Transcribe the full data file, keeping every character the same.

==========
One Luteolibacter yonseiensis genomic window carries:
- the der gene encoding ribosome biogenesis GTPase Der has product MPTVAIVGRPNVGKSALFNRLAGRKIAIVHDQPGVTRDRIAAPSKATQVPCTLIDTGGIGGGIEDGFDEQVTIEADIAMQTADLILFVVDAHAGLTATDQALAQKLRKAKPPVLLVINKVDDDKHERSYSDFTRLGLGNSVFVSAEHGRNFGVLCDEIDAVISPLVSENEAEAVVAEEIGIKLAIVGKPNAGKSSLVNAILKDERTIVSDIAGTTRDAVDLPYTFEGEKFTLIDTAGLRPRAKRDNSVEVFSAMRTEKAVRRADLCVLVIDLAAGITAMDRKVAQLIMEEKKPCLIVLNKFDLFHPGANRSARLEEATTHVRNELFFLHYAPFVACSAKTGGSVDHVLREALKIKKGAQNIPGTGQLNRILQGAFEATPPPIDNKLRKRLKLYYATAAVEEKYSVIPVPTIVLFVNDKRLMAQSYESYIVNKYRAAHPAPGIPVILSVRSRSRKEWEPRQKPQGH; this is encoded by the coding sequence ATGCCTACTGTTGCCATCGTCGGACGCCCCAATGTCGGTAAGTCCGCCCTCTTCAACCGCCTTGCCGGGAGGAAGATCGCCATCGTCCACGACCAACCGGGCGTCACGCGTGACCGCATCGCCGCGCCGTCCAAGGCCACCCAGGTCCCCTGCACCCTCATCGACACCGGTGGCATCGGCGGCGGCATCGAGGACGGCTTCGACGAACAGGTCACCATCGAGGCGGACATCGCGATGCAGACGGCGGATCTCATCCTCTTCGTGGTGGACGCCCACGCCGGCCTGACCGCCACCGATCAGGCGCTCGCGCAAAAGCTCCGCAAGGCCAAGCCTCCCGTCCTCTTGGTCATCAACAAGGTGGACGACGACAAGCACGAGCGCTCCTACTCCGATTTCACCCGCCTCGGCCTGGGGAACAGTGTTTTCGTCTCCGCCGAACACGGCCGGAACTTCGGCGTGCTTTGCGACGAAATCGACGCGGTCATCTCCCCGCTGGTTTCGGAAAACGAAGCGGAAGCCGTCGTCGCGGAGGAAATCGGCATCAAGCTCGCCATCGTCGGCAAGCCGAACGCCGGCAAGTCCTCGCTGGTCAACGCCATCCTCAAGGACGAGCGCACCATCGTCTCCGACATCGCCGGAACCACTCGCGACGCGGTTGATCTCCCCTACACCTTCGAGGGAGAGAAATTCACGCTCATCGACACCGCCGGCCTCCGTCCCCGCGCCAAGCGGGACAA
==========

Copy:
One Luteolibacter yonseiensis genomic window carries:
- the der gene encoding ribosome biogenesis GTPase Der has product MPTVAIVGRPNVGKSALFNRLAGRKIAIVHDQPGVTRDRIAAPSKATQVPCTLIDTGGIGGGIEDGFDEQVTIEADIAMQTADLILFVVDAHAGLTATDQALAQKLRKAKPPVLLVINKVDDDKHERSYSDFTRLGLGNSVFVSAEHGRNFGVLCDEIDAVISPLVSENEAEAVVAEEIGIKLAIVGKPNAGKSSLVNAILKDERTIVSDIAGTTRDAVDLPYTFEGEKFTLIDTAGLRPRAKRDNSVEVFSAMRTEKAVRRADLCVLVIDLAAGITAMDRKVAQLIMEEKKPCLIVLNKFDLFHPGANRSARLEEATTHVRNELFFLHYAPFVACSAKTGGSVDHVLREALKIKKGAQNIPGTGQLNRILQGAFEATPPPIDNKLRKRLKLYYATAAVEEKYSVIPVPTIVLFVNDKRLMAQSYESYIVNKYRAAHPAPGIPVILSVRSRSRKEWEPRQKPQGH; this is encoded by the coding sequence ATGCCTACTGTTGCCATCGTCGGACGCCCCAATGTCGGTAAGTCCGCCCTCTTCAACCGCCTTGCCGGGAGGAAGATCGCCATCGTCCACGACCAACCGGGCGTCACGCGTGACCGCATCGCCGCGCCGTCCAAGGCCACCCAGGTCCCCTGCACCCTCATCGACACCGGTGGCATCGGCGGCGGCATCGAGGACGGCTTCGACGAACAGGTCACCATCGAGGCGGACATCGCGATGCAGACGGCGGATCTCATCCTCTTCGTGGTGGACGCCCACGCCGGCCTGACCGCCACCGATCAGGCGCTCGCGCAAAAGCTCCGCAAGGCCAAGCCTCCCGTCCTCTTGGTCATCAACAAGGTGGACGACGACAAGCACGAGCGCTCCTACTCCGATTTCACCCGCCTCGGCCTGGGGAACAGTGTTTTCGTCTCCGCCGAACACGGCCGGAACTTCGGCGTGCTTTGCGACGAAATCGACGCGGTCATCTCCCCGCTGGTTTCGGAAAACGAAGCGGAAGCCGTCGTCGCGGAGGAAATCGGCATCAAGCTCGCCATCGTCGGCAAGCCGAACGCCGGCAAGTCCTCGCTGGTCAACGCCATCCTCAAGGACGAGCGCACCATCGTCTCCGACATCGCCGGAACCACTCGCGACGCGGTTGATCTCCCCTACACCTTCGAGGGAGAGAAATTCACGCTCATCGACACCGCCGGCCTCCGTCCCCGCGCCAAGCGGGACAA